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Scott Trade

I am a poor student, but I had a little extra money last year and I decided to invest it into the stock market. It was a good decision on my part because, since I bought, the market has been doing a little better. I’m not rich, —yet.

I think it is a good experience to learn how to buy and sell stocks on the internet for any student or person interested in business. You don’t need a lot to get started, and if you lose money (hopefully just a little) its just education cost.

I use Scott Trade online to buy and sell stocks. It costs me about seven dollars per transaction, which isn’t bad at all. I don’t trade very much, I think my entire portfolio is just over $500 in net worth. But it is good education and experience. You learn a lot about responsibility, decision-making, and the mechanics behind trading. Even more, you are learning how to be savvy. Remember, an investment is good or bad irregardless of the amount invested. Oh, I should mention that the Scott Trade stock broker option is also good if you live in the Provo Orem area. They opened an office in Orem that is easy to visit and nice to get started with. I have been down to their offices and deposited money in the form of a check. The service was good.

A recommended reading, even though I haven’t read very much myself, is the intelligent investor by Graham. Also, I think Warren Buffet highly recommends the book for learning how to invest. It’s a big book.

My final advice is to take it slow, learn, practice, and invest only what you can afford to lose. I have been trading on the stock market since I was 17 years old and I have made money (on a battery company) and lost money (in a penny stock). Goodluck.

bogus!

As a business major who has studied investments/finance for two years I have to completely disagree with this!! $7 per transaction may be low for the industry, but it is still very high unless you can spread the cost out over large numbers of shares. Plus, investing in individual stocks is a HORRIBLE way to build a base for a portfolio. Even with all of this you still have to pay capital gains taxes every time you make a profit on a trade, which unless you hold for longer than a year is going to be taxed at your marginal tax rate which is probably around 15-20% for most college kids. So you have already paid 7 dollars just to trade, than you have to give up 20% of your profit! Unless you are dealing in round lots of hundreds or thousands of shares this is a joke.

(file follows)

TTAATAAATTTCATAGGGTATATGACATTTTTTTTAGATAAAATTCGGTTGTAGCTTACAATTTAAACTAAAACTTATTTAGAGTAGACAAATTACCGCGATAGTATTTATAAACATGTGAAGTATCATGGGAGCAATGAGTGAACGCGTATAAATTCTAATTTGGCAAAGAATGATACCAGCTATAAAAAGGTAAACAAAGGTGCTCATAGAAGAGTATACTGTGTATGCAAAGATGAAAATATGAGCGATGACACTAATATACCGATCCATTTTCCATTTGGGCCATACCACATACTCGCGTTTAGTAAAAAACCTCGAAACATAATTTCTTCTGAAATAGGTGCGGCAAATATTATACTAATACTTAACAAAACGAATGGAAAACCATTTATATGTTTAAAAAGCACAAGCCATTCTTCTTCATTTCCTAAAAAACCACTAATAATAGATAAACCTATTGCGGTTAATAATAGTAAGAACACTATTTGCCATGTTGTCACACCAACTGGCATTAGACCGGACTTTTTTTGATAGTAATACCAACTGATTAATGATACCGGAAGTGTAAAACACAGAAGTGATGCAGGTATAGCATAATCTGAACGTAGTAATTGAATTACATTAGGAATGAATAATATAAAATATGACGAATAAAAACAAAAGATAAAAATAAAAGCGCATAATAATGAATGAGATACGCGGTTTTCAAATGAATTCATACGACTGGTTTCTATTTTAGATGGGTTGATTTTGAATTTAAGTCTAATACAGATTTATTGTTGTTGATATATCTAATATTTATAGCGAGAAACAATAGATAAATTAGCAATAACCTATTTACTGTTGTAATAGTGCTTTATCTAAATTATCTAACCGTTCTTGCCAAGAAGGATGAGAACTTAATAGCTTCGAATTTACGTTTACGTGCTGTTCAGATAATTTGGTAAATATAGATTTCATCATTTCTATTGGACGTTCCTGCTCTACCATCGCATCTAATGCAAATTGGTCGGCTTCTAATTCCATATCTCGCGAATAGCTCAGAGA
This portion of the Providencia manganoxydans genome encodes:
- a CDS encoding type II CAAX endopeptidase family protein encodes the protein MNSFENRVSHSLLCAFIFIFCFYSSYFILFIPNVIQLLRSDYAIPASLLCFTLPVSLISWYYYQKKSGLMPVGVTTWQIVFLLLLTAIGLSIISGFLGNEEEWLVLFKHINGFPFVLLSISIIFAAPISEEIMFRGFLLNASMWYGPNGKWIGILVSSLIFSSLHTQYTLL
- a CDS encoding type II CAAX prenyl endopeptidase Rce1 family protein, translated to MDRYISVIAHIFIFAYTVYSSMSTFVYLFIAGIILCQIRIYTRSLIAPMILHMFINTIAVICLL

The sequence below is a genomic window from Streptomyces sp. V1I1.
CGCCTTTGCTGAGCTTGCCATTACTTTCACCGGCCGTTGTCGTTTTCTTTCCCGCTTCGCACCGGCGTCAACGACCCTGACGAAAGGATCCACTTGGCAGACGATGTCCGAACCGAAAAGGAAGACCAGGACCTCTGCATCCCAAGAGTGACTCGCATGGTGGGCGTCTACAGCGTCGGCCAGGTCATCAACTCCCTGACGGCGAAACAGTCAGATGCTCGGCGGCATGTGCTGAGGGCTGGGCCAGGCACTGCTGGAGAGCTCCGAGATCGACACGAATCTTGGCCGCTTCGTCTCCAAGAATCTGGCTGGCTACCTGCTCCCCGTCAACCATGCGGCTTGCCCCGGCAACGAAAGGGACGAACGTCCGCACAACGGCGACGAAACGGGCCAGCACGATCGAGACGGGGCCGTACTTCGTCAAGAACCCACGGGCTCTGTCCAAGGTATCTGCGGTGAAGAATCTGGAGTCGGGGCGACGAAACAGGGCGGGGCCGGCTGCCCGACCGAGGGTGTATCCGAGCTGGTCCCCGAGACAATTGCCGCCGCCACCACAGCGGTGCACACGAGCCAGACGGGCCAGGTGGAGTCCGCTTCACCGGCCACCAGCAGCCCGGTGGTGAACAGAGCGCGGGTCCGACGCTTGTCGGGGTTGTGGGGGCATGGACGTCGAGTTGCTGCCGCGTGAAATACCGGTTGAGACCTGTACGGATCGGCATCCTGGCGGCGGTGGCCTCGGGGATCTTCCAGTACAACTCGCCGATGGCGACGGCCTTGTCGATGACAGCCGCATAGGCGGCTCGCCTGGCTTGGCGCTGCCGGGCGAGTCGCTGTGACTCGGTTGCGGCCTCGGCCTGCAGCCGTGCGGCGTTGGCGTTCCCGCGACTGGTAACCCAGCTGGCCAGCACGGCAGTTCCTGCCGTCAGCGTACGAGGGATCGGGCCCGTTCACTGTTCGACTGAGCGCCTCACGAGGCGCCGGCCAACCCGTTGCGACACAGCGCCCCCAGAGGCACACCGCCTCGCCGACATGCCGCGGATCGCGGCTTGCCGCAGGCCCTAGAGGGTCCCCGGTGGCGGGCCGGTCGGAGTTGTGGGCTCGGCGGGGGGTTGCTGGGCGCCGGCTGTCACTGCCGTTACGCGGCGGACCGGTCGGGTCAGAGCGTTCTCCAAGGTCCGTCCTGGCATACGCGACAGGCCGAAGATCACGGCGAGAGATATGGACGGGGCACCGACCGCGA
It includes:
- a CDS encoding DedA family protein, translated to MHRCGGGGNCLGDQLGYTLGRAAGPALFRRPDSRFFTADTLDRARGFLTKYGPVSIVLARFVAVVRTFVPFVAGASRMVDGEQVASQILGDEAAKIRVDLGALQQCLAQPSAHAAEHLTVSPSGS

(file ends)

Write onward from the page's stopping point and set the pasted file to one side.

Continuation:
A much better way to invest is to do a little research and find a no-load mutual fund with very low turn over. You could probably even find a fund for the s&P 500 or the Dow Jones and still post good returns. This post smells like a broker from Scott Trade got on here and is trying to drum up some business. If you want to pay someone else a bunch of money to make investments for you and give you tiny returns than give me your money so that at least you are helping out a fellow college student.

Excellent Comment

Very true. Investing money with $7 transaction costs in a small portfolio may be fun, but it's not a good "investment strategy."

For free fun, with no "education costs" I would consider a mock portfolio at investopedia.com.

Some Right... Some Wrong...

Mr. Coward, you are wrong. I am not a broker. I am a BYU student. Nonetheless, I am not a business major, nor would I consider myself business savey. However, among many of your good points, you have made a very big mistake, anonymous coward (sorry I don't know your name).

You are right about $7 dollars being expensive. Indeed it is when you are dealing with trades in the $500 - $1000 range. For example, if you buy $500 worth of stock and then sell it, you just spent $14. Which means you have to have had gains of 2.8% to break even (Actually, that’s not TOO hard to do). Nevertheless, I won't argue that $7 per transaction is a lot when trading small amounts.

Business major or not, you are wrong about the most important thing in my post. It is worth breaking even, or even losing just a little (hopefully not very much) for the education. Learning the lingo, how to execute orders of various types is invaluable. Some companies charge big money to teach people how to invest. Personally, why not get your foot in the door when you have little money to lose, and lose. Verses, having lots of money, little experience and lots to lose.

Me... I want to know how things work. I'm not going to let some suit and cigar tell me what to do with my money. Right now is the time to learn. Just be prudent, place only what you can afford to lose on the table. Consider it education costs. (I made about $85 about three days ago)

Remember, anonymous coward, right now it’s more important to learn than earn, because one day some of us will have lots of money... hopefully we have lots of experience to go with that money. Good luck.

By the way, there are other brokers you might want to look at:

TDAmeritrade
Charles Schwab (kinda expensive - office in Salt Lake City)
TradeKing (Cheap trades but I don't know much about them)
E-Trade
...etc

Again, good luck! Be smart.

You may have not intended to

You may have not intended to do so, but I think you have managed to express the state of mind that a lot of people are in. The sense of wanting to help, but not knowing how or where, is something a lot of us are going through.
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